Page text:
A. Perhaps some of them did. But the general climate, at first, was one of strong Chin (and early Han) hostility to Confucian texts, and indeed to the whole antiquity-centeredness of the Confucians. The mere possession of Confucian books was made illegal in Chin (in 0210), and remained so until well into Han (0191). Such governmental discouragements tend to affect people living at the time, as some alive today can attest. Governmental hostility was not expressed in equal measure toward the useful sciences of government and warfare, or toward such transcendental writings as the Jwangdz. And it seems that texts of those types did continue to be available, and in some cases to have continued to grow, in Chin times and into Han.
Q. Did even these texts grow "endlessly?"
A. In a sense, yes, since the commentarial and translational literature continues to expand and dilate on such works as the Jwangdz even in our own time. But in more literal terms, the statecraft texts and also the classical Dauist texts, in fact all texts of whatever stripe and persuasion which have their beginnings in the Warring States and continue to be active under the Empire, seem to have become fixed as texts early in Han Wu-di's reign. It was then (or so it is widely thought) that official government favor was extended to the Confucian classics, and the route to official position was decreed to be a Confucian route. It would thus have been impolitic to spend time publicly constructing alternate schemes of public order. Here too, we see the cogency of the principle that texts and life have something to do with each other. We suggest that the same may be true of the Analects before 0249. The suggestion is not really extreme.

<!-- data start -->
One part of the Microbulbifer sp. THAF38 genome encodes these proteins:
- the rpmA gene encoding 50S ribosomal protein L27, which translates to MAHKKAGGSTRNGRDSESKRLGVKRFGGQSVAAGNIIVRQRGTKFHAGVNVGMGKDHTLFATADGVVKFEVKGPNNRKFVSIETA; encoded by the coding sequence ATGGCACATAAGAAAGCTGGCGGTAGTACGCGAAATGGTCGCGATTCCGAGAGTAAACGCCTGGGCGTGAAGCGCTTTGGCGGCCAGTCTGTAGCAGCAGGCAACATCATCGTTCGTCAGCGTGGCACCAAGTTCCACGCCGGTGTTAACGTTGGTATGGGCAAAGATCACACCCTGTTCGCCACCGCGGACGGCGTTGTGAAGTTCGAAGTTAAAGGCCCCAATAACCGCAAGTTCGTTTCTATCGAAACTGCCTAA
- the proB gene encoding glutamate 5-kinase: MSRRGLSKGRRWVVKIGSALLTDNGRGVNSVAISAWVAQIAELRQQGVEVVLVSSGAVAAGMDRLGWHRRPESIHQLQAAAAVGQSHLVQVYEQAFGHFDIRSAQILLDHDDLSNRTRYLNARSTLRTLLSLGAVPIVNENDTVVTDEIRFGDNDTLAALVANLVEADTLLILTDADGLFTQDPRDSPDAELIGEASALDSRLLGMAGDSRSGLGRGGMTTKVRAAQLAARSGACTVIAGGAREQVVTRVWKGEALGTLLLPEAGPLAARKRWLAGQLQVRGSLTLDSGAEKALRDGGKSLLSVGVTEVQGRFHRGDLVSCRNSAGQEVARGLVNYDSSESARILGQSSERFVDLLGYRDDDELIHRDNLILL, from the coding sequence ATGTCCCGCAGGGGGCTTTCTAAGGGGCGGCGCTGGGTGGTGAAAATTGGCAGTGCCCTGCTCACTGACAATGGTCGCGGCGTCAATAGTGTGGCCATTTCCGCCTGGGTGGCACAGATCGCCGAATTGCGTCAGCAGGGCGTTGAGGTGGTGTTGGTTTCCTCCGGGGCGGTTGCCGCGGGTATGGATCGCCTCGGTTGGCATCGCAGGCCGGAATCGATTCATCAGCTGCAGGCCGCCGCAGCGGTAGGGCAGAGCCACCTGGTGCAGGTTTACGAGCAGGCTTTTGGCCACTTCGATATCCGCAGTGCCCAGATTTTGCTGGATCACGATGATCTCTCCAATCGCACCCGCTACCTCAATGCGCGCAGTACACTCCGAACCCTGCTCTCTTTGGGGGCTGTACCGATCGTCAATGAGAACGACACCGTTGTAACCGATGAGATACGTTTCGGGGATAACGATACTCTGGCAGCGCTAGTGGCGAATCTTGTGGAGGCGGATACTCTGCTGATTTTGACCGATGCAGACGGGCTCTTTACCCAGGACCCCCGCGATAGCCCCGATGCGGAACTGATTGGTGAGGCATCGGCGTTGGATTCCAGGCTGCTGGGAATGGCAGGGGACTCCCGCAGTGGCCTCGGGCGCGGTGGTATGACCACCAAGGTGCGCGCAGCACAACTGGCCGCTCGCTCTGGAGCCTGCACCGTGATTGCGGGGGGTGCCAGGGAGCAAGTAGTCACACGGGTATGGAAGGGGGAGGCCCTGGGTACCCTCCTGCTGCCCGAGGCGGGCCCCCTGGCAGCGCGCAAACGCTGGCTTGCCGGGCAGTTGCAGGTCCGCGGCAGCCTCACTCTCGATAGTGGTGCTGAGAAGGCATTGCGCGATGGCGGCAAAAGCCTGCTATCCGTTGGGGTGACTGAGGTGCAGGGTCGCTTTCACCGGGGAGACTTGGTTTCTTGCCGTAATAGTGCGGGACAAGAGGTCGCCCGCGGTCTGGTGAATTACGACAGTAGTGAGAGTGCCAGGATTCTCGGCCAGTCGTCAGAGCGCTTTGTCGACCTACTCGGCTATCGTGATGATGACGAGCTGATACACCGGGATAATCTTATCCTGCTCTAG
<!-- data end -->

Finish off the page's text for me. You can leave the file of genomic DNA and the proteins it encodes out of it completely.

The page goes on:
Q. Why then did the Analects, in both its versions, stop growing with the extinction of those states?